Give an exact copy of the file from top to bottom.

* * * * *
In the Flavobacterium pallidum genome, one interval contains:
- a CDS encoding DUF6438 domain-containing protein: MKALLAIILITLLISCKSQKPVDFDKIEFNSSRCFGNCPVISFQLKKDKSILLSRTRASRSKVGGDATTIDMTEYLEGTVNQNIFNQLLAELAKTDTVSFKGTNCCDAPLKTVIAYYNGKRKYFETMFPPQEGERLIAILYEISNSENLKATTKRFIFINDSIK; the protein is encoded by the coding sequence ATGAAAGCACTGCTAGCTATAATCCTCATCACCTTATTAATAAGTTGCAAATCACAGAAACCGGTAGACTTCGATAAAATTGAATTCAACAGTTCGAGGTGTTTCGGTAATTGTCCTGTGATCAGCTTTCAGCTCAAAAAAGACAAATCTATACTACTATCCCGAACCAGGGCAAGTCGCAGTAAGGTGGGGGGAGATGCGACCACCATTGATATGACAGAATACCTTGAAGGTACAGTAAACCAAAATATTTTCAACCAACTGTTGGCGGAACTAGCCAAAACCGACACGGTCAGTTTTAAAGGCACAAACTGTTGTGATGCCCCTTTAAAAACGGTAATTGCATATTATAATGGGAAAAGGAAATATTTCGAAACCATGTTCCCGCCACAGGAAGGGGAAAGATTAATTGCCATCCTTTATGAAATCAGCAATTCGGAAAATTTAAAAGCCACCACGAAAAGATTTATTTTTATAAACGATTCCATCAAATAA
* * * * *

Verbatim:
In the Flavobacterium pallidum genome, one interval contains:
- a CDS encoding DUF6438 domain-containing protein: MKALLAIILITLLISCKSQKPVDFDKIEFNSSRCFGNCPVISFQLKKDKSILLSRTRASRSKVGGDATTIDMTEYLEGTVNQNIFNQLLAELAKTDTVSFKGTNCCDAPLKTVIAYYNGKRKYFETMFPPQEGERLIAILYEISNSENLKATTKRFIFINDSIK; the protein is encoded by the coding sequence ATGAAAGCACTGCTAGCTATAATCCTCATCACCTTATTAATAAGTTGCAAATCACAGAAACCGGTAGACTTCGATAAAATTGAATTCAACAGTTCGAGGTGTTTCGGTAATTGTCCTGTGATCAGCTTTCAGCTCAAAAAAGACAAATCTATACTACTATCCCGAACCAGGGCAAGTCGCAGTAAGGTGGGGGGAGATGCGACCACCATTGATATGACAGAATACCTTGAAGGTACAGTAAACCAAAATATTTTCAACCAACTGTTGGCGGAACTAGCCAAAACCGACACGGTCAGTTTTAAAGGCACAAACTGTTGTGATGCCCCTTTAAAAACGGTAATTGCATATTATAATGGGAAAAGGAAATATTTCGAAACCATGTTCCCGCCACAGGAAGGGGAAAGATTAATTGCCATCCTTTATGAAATCAGCAATTCGGAAAATTTAAAAGCCACCACGAAAAGATTTATTTTTATAAACGATTCCATCAAATAA